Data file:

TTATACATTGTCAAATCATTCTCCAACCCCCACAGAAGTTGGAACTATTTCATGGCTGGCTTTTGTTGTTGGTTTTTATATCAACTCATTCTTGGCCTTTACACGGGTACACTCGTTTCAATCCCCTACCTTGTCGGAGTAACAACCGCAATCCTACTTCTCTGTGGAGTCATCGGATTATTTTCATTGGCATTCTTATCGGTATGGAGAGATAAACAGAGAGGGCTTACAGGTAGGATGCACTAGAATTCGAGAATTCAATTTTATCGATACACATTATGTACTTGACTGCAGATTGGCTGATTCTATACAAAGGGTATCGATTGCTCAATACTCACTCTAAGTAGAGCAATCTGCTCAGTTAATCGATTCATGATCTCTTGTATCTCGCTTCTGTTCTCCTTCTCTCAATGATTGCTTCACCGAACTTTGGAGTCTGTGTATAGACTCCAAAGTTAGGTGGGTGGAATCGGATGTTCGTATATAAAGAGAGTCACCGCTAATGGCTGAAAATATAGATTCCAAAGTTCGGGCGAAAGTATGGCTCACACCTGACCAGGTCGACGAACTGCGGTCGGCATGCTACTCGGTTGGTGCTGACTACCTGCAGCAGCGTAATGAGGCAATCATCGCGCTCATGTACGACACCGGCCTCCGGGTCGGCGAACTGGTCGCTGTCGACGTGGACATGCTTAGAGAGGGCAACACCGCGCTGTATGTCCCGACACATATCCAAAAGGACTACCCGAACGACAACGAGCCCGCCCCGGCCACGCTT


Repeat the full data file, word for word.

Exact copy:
TTATACATTGTCAAATCATTCTCCAACCCCCACAGAAGTTGGAACTATTTCATGGCTGGCTTTTGTTGTTGGTTTTTATATCAACTCATTCTTGGCCTTTACACGGGTACACTCGTTTCAATCCCCTACCTTGTCGGAGTAACAACCGCAATCCTACTTCTCTGTGGAGTCATCGGATTATTTTCATTGGCATTCTTATCGGTATGGAGAGATAAACAGAGAGGGCTTACAGGTAGGATGCACTAGAATTCGAGAATTCAATTTTATCGATACACATTATGTACTTGACTGCAGATTGGCTGATTCTATACAAAGGGTATCGATTGCTCAATACTCACTCTAAGTAGAGCAATCTGCTCAGTTAATCGATTCATGATCTCTTGTATCTCGCTTCTGTTCTCCTTCTCTCAATGATTGCTTCACCGAACTTTGGAGTCTGTGTATAGACTCCAAAGTTAGGTGGGTGGAATCGGATGTTCGTATATAAAGAGAGTCACCGCTAATGGCTGAAAATATAGATTCCAAAGTTCGGGCGAAAGTATGGCTCACACCTGACCAGGTCGACGAACTGCGGTCGGCATGCTACTCGGTTGGTGCTGACTACCTGCAGCAGCGTAATGAGGCAATCATCGCGCTCATGTACGACACCGGCCTCCGGGTCGGCGAACTGGTCGCTGTCGACGTGGACATGCTTAGAGAGGGCAACACCGCGCTGTATGTCCCGACACATATCCAAAAGGACTACCCGAACGACAACGAGCCCGCCCCGGCCACGCTT